While Hollier's campaign was issued notices of error/omission about past reports, Brater told Garrett that a review of Election Bureau records indicated that the committee provided information "sufficient to satisfy any outstanding questions regarding those notices on April 12."
Griffie's attorneys in their Monday filing said Brater in his response to Garrett confirmed that Hollier's committee was issued notices of error/omission regarding past campaign finance statements and that the state's Electronic Reporting and Tracking Systems "did not indicate that those notices had been satisfied ..."
Griffie in court records argues that Garrett had a "clear legal duty" not to certify Hollier for the ballot.
Hollier in an interview stressed that the Secretary of State's Bureau of Elections is the professional, state authority on these issues, and questioning their ruling is "the kind of thing that you see from the MAGA folks who do not believe that the Secretary of State knows how to do their job."
"We're Democrats. Democrats are supposed to want people on the ballot. We're supposed to want voters to be able to go and choose, and I have fought my entire career to make sure that when voters go to the ballot, they have the opportunity to vote for the person that they like," Hollier said.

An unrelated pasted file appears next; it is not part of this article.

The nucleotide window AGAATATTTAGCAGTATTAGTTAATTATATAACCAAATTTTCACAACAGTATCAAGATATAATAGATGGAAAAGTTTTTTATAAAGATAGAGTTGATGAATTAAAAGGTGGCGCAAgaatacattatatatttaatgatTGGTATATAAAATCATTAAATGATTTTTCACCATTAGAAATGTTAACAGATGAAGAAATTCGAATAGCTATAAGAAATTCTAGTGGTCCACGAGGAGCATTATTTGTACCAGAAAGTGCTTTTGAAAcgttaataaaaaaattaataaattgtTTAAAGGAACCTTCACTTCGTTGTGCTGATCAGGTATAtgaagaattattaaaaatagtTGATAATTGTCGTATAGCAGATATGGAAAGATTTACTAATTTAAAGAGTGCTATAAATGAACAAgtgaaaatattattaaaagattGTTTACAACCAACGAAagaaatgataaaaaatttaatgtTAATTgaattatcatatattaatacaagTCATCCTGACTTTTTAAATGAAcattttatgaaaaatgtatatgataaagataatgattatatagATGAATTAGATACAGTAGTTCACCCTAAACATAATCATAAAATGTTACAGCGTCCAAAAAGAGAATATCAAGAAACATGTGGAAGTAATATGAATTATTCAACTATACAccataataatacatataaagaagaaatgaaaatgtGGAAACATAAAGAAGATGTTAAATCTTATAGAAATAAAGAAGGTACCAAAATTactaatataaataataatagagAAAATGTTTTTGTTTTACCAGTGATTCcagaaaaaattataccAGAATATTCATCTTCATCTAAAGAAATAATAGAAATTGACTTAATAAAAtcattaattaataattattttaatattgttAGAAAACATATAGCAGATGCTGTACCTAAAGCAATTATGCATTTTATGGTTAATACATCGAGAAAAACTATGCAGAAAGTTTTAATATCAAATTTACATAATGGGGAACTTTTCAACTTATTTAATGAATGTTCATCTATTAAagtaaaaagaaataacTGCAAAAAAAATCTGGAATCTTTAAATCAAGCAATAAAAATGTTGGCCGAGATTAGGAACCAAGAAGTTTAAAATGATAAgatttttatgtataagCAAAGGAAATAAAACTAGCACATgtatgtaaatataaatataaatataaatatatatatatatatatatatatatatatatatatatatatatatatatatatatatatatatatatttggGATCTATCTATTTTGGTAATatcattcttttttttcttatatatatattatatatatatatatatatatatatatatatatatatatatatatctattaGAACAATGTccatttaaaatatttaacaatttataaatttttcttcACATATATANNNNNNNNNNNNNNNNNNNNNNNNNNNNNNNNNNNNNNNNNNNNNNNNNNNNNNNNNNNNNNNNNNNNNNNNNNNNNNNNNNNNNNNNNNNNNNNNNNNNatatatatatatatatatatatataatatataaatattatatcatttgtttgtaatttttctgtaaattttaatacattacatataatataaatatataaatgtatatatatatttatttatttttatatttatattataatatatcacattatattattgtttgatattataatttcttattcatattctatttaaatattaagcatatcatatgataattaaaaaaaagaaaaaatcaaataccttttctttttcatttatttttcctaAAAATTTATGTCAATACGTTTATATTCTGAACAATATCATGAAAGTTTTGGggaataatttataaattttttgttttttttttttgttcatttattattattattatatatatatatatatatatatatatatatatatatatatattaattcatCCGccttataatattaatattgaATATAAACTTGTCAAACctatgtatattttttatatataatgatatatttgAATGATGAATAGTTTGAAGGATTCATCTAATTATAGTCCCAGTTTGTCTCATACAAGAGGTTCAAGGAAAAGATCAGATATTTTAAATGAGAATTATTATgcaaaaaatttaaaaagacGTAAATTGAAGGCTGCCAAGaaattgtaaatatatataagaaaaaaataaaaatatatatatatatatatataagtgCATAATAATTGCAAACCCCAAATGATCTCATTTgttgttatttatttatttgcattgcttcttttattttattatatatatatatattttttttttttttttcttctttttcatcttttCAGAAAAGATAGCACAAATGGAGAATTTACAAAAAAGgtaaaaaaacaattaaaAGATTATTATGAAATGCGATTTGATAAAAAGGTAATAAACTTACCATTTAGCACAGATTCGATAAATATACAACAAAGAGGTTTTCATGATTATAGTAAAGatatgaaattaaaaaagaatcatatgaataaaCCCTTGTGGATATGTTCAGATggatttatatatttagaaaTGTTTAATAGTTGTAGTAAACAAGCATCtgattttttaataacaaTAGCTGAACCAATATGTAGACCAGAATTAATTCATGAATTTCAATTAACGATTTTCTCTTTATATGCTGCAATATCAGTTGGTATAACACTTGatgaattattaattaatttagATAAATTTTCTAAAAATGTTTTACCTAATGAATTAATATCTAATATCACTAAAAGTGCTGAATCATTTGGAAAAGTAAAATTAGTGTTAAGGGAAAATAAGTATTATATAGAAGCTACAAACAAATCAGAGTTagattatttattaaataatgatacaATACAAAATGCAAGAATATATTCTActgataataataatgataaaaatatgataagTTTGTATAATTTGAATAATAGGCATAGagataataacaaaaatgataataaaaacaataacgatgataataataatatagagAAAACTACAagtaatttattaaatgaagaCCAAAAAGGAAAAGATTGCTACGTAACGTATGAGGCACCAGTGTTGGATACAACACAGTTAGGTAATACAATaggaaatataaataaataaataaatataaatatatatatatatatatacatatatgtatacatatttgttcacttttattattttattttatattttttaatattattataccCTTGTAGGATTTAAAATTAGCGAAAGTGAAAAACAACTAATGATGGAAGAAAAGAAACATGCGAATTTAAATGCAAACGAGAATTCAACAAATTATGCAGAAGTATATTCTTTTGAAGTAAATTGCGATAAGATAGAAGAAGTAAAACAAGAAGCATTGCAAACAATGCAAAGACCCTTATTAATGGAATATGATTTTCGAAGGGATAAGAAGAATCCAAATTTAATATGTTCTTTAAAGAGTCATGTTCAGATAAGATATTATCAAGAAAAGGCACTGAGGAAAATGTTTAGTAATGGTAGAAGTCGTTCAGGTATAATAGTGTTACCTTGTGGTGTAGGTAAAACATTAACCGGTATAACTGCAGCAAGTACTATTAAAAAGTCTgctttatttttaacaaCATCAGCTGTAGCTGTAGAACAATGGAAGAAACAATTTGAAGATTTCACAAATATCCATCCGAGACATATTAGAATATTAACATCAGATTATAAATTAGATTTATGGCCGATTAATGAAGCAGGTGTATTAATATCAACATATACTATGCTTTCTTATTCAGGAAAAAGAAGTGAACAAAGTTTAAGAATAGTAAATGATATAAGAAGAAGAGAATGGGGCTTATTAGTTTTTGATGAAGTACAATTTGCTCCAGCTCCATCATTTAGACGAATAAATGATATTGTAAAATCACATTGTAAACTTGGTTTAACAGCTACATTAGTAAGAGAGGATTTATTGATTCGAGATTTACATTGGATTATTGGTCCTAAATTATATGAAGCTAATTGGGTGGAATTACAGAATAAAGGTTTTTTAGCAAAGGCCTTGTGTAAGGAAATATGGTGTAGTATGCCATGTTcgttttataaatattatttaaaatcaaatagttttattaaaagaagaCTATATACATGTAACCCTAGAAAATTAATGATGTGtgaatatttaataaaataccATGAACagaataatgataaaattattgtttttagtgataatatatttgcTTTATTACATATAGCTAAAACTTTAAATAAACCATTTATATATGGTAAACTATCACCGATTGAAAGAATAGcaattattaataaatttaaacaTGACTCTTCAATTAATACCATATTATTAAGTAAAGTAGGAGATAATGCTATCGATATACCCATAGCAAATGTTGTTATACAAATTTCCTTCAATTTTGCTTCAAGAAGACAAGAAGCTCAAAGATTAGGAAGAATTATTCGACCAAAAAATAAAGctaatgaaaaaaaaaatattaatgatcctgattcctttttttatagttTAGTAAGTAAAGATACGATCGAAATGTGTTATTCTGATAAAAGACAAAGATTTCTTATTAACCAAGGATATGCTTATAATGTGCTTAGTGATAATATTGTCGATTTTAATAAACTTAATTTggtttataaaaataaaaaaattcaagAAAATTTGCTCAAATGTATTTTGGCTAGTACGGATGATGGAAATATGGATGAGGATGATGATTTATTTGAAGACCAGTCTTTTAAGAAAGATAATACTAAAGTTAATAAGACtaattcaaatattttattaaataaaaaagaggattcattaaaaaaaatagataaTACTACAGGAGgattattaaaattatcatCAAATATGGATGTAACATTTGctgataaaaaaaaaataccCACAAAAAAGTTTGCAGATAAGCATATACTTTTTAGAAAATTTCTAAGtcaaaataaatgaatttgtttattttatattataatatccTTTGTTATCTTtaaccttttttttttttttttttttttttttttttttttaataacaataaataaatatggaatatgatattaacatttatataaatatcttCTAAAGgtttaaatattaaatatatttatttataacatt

"That is not about gamesmanship or legal loopholes, or things like that. It is about doing the right thing consistently."
Hollier's attorneys in a legal response to Griffie's challenge had argued that candidates for federal office are not required to attest that all campaign statements and reports have been filed at the time the affidavit of identity is submitted.
They added that, even if Hollier had submitted an incorrect attestation, that wouldn't be grounds to exclude him from the ballot. They contended that state law requires candidates to attest only that all “statements, reports, late filing fees, and fines required of the candidate . . . have been filed or paid.”
That list does not include a response to an error/omission notice, Hollier's team argued, so he would have been "utterly truthful" in stating that all his outstanding statements, fees and fines had been filed or paid.
"In short, Griffie’s transparent (and flawed) attempt to keep his political opponent off of the ballot based on a technicality should be rejected, and Senator Hollier should be certified as a candidate for Michigan’s 13th Congressional District on the primary and general elections ballots," Hollier attorney W. Alan Wilk wrote.
Garrett this month disqualified two other Democratic candidates from the ballot for the 13th District race: Angela E. McIntosh and Adrian Tonon, who was Detroit's first 24-hour economy ambassador or “night mayor.”
Garrett determined both had an insufficient number of signatures to qualify for the primary ballot, according to copies of the letters she sent the candidates.